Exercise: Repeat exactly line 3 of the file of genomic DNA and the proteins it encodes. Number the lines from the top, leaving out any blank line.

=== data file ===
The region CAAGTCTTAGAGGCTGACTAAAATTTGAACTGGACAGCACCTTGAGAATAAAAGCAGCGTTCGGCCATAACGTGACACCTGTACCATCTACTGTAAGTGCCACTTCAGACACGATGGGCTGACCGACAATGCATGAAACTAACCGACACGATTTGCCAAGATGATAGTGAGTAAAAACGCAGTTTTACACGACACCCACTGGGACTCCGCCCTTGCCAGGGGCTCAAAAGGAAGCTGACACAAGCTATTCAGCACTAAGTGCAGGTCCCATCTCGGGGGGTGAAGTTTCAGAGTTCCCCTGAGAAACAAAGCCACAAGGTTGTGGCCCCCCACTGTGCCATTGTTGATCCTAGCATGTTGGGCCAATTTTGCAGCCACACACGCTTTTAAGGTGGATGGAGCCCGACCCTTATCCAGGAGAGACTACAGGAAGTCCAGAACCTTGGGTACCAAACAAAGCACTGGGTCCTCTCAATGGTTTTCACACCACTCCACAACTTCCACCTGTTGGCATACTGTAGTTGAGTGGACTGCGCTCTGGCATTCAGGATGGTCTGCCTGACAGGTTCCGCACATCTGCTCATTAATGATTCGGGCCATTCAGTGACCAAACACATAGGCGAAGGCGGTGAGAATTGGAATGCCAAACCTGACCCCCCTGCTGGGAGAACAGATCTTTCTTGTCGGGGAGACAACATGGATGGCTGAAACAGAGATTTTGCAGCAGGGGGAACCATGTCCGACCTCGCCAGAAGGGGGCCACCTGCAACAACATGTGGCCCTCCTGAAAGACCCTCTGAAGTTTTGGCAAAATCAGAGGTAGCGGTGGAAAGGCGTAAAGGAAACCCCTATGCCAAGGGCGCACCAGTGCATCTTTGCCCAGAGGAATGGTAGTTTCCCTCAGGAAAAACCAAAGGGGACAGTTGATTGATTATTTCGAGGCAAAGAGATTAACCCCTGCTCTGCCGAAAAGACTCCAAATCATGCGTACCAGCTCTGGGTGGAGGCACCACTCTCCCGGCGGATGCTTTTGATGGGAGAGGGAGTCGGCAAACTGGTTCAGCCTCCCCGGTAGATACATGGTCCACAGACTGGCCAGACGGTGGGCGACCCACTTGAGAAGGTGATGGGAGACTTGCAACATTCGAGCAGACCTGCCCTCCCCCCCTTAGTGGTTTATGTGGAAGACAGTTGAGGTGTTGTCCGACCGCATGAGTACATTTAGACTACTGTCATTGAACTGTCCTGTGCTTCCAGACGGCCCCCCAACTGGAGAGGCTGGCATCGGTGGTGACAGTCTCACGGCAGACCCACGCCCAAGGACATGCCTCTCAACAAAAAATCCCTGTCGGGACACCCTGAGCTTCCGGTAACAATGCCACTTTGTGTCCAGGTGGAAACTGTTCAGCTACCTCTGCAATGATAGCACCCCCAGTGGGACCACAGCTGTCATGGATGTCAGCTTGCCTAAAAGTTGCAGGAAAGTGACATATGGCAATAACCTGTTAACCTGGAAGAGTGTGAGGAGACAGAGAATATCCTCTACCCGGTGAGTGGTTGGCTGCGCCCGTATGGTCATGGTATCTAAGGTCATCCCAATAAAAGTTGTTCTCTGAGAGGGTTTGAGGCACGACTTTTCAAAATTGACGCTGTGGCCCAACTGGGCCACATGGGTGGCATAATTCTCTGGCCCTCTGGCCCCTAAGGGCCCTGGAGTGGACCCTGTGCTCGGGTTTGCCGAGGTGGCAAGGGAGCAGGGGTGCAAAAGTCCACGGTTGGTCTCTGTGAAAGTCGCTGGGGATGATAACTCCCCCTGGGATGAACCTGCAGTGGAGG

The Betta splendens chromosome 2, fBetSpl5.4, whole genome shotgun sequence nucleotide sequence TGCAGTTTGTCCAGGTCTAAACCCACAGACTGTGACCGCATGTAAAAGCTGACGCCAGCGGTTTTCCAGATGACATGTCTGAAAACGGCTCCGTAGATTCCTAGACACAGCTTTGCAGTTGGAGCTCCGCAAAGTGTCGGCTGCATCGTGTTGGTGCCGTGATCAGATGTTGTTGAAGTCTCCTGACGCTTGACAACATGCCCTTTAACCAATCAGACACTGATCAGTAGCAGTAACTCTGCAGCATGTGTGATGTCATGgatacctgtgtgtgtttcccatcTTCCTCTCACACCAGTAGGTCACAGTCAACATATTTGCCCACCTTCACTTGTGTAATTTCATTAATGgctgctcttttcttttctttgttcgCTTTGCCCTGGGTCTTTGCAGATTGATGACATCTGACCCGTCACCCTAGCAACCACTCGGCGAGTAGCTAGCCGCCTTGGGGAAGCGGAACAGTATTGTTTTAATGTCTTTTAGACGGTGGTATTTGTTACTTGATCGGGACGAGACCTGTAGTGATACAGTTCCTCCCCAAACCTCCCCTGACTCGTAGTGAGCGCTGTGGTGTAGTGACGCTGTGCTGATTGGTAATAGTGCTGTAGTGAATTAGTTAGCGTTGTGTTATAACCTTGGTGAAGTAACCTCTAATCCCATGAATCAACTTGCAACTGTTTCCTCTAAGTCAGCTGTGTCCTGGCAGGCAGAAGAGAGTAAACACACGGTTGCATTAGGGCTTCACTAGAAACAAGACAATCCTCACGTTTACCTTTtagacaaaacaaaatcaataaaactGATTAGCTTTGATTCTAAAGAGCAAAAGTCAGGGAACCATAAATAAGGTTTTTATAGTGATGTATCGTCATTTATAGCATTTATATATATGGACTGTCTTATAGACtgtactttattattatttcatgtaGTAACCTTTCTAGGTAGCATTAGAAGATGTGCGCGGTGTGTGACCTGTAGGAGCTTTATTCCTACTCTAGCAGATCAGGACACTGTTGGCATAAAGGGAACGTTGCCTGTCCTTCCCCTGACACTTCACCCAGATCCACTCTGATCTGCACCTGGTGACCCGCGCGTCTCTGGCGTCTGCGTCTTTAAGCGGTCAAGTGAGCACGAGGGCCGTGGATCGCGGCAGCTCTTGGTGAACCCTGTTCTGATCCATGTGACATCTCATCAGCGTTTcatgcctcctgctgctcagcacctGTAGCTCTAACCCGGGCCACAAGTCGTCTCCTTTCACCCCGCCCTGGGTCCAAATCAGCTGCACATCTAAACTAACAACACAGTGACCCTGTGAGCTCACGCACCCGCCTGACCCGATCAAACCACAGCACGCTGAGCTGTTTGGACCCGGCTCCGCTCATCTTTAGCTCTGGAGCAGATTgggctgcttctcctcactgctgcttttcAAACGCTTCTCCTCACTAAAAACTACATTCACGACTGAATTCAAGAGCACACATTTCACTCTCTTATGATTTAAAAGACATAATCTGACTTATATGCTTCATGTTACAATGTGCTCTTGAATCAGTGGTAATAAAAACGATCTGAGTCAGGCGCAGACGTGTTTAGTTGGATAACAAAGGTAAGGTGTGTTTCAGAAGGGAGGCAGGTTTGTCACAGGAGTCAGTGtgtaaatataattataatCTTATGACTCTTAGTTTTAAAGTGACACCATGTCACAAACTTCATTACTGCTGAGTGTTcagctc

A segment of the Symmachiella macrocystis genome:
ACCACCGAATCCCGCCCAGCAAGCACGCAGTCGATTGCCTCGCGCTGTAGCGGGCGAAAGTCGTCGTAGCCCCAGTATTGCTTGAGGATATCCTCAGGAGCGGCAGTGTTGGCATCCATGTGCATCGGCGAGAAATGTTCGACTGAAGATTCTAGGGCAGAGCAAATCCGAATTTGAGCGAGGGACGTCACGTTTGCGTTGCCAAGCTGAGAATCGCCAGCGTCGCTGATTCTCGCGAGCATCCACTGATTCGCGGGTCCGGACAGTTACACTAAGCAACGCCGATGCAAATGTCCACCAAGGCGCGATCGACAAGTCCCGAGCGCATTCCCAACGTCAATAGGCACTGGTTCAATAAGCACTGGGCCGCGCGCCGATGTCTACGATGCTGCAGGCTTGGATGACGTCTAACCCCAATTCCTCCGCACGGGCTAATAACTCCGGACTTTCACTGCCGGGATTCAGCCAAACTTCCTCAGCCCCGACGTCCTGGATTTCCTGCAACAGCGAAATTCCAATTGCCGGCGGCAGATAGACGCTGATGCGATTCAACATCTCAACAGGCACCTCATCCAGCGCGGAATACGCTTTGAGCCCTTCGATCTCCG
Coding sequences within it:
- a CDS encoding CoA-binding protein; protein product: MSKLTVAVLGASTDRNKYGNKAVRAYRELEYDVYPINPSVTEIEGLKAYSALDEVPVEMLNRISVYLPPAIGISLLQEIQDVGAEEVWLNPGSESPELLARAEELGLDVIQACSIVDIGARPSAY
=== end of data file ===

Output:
A segment of the Symmachiella macrocystis genome: